(Feb 17, 2017) Germany's Federal Network Agency has urged parents to destroy popular talking doll, My Friend Cayla, believing its smart capabilities too easily leak personal information, BBC News reports. "Researchers say hackers can use an unsecure Bluetooth device embedded in the toy to listen and talk to the child playing with it" from up to 10m (33 ft.) away, the report states. University of Saarland student Stefan Hessel's legal concerns about such potential monitoring spurred the warnings from the FNA. The doll is not a stranger to controversy, having received complaints from both U.S. and EU consumer groups since software vulnerabilities were discovered in January 2015. Read More

Daily Dashboard, Europe Data Protection Digest

Travelers wonder whether to bring phone to US

(Feb 17, 2017) BBC News examines software engineer Quincy Larson's widely shared blog post advising travelers to leave their mobile devices at home when traveling to the U.S. Larson's argument was sparked by the airport detainment and subsequent demand for the smartphone password of American-born NASA engineer Sidd Bikkannavar's phone. Larson viewed this incident as a "dangerous precedent." In light of his suggestion, BBC News' Rory Cellan-Jones reached out to U.K. and U.S. officials for their take. The U.K. F... Read More

Daily Dashboard, Europe Data Protection Digest

Notes from the IAPP Europe Managing Director, 17 February 2017

(Feb 16, 2017) Greetings from Brussels! The IAPP “2017 Privacy Tech Vendor Report” has already been refreshed with a v. 1.2, which can now be downloaded here. The report as a whole, released initially Jan. 31, has been a while in the making and is the result of increasing demand, as privacy pros look to identify appropriate tech solutions to help them with privacy operations. The technology guide now features more than 50 companies, with more than 3,500 words of analysis and categorization by way of introduct... Read More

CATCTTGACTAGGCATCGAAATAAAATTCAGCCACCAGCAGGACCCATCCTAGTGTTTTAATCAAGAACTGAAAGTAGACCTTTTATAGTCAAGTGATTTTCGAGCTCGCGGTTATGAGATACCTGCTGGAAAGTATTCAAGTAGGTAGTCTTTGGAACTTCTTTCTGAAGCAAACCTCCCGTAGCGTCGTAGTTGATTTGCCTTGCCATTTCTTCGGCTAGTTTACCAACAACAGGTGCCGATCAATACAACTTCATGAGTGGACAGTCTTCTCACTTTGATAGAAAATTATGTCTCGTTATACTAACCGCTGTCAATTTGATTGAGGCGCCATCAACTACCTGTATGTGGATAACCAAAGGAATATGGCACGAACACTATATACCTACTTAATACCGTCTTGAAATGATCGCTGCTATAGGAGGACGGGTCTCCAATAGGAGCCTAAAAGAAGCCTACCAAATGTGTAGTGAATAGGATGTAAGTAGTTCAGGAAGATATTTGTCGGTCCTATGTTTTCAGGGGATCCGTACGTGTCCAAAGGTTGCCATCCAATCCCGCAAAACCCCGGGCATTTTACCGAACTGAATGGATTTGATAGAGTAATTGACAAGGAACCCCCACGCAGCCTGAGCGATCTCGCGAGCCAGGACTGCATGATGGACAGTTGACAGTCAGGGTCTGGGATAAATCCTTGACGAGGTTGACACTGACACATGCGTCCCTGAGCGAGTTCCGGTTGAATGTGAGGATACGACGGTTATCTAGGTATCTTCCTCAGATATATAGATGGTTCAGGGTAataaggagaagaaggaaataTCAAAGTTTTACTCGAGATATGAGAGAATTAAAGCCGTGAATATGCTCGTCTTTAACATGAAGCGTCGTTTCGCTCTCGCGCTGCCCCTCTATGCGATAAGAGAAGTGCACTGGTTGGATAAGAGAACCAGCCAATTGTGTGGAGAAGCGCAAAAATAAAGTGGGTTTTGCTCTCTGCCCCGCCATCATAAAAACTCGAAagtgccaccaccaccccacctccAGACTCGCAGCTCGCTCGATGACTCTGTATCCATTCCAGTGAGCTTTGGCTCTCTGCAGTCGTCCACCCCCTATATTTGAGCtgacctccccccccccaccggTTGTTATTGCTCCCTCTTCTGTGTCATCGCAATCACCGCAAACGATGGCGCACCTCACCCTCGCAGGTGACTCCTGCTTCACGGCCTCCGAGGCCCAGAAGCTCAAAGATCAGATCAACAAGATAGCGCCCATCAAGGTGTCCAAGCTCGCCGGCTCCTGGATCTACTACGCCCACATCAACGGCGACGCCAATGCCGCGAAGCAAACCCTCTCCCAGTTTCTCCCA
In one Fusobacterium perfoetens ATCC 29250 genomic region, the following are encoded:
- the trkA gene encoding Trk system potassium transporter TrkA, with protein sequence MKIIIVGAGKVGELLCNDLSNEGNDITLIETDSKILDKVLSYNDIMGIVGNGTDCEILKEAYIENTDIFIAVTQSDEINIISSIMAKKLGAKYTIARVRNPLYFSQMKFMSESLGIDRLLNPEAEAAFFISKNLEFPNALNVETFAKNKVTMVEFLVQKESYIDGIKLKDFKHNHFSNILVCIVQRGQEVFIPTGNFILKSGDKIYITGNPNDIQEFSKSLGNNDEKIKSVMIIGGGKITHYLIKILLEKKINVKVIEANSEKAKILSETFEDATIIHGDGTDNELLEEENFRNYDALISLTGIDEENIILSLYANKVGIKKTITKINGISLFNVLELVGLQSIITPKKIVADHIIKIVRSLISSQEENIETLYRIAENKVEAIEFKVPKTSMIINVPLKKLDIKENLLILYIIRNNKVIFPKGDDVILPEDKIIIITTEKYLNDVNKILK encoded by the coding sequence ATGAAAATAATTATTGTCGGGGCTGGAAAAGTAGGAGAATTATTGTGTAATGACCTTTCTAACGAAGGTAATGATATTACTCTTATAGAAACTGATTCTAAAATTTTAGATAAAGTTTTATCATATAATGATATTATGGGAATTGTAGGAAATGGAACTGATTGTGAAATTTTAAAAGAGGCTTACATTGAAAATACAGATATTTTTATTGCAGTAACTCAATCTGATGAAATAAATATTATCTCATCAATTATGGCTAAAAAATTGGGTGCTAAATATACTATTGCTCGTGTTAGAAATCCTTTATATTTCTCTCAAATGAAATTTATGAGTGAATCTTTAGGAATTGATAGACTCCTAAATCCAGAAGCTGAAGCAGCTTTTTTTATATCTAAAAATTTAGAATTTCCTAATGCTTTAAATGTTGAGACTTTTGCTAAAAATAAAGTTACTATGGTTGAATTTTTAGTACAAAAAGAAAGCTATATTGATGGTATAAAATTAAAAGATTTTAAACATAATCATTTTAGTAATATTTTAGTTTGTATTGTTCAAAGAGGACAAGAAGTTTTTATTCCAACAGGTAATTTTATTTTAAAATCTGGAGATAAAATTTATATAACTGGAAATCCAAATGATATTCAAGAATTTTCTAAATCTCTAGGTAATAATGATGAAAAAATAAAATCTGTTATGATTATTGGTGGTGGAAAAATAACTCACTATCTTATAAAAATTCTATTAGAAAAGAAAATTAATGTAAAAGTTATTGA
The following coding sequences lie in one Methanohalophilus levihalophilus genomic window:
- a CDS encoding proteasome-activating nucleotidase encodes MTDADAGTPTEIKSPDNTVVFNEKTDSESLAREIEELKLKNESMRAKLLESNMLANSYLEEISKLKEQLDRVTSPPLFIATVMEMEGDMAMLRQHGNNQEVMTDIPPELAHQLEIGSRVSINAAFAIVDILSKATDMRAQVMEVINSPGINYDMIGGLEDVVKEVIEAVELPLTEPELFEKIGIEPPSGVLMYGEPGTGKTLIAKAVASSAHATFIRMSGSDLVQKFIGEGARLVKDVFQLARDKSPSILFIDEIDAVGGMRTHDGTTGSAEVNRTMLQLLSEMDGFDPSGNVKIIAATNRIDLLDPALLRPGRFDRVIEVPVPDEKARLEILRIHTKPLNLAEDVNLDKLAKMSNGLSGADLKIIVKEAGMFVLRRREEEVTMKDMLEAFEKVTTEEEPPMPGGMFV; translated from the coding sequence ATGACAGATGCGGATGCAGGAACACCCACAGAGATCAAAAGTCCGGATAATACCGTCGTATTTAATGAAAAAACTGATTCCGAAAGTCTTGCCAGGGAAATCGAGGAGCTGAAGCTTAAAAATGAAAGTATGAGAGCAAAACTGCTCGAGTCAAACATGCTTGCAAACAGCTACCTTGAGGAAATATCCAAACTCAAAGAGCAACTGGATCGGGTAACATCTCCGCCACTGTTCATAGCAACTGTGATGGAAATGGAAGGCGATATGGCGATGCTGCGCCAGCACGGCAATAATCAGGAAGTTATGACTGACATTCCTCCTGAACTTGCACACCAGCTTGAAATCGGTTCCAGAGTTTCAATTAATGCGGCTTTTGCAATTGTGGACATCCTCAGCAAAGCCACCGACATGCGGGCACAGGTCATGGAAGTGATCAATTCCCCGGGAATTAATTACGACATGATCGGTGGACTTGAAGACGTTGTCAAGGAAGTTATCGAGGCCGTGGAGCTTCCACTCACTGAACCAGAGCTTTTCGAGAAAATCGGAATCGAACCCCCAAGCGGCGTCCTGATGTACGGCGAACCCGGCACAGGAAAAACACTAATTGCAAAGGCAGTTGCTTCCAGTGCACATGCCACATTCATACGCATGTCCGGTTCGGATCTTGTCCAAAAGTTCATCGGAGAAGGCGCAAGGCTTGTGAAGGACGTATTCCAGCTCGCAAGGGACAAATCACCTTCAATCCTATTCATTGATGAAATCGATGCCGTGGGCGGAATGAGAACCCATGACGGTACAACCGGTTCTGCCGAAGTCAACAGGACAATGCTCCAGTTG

Europe Data Protection Digest

HSE 'administrative error' not reported as data protection breach

(Feb 16, 2017) An “administrative error” leading to a false allegation against a Garda whistleblower should have been reported as a data protection breach, The Irish Sun reports. The Health Service Executive stated the error was brought to the attention of its Regional Manager for Data Protection and Consumer Affairs when it was discovered in 2014. The error resulted in false sex-abuse allegations against Sergeant Maurice McCabe. The information was held on file and shared with other agencies, but was not recorded on HSE’s data breach log. Data protection laws state organizations must ensure all personal information they hold in their records are “accurate and, where necessary, kept up to date.” Read More

Europe Data Protection Digest

Sports Direct reports data breach to ICO, but not staff

(Feb 16, 2017) When Sports Direct suffered a data breach last year compromising employees’ unencrypted data, it reported the incident to the U.K. Information Commissioner’s Office, but did not tell its staff, BBC News reports. According to The Register, “an inside source” said the hacker attacked a system the retailer used to operate a staff portal. "Sports Direct workers will be anxious to know what personal details have been hacked in this apparently serious data breach and why they weren't immediately informed about it by their employer,” Unite Assistant General Secretary Steve Turner said. “This is potentially sensitive and personal information such as national insurance numbers and bank details that we're talking about. It's completely unacceptable that the workers affected appear not to have been informed and the data breach swept under the carpet." Read More

Europe Data Protection Digest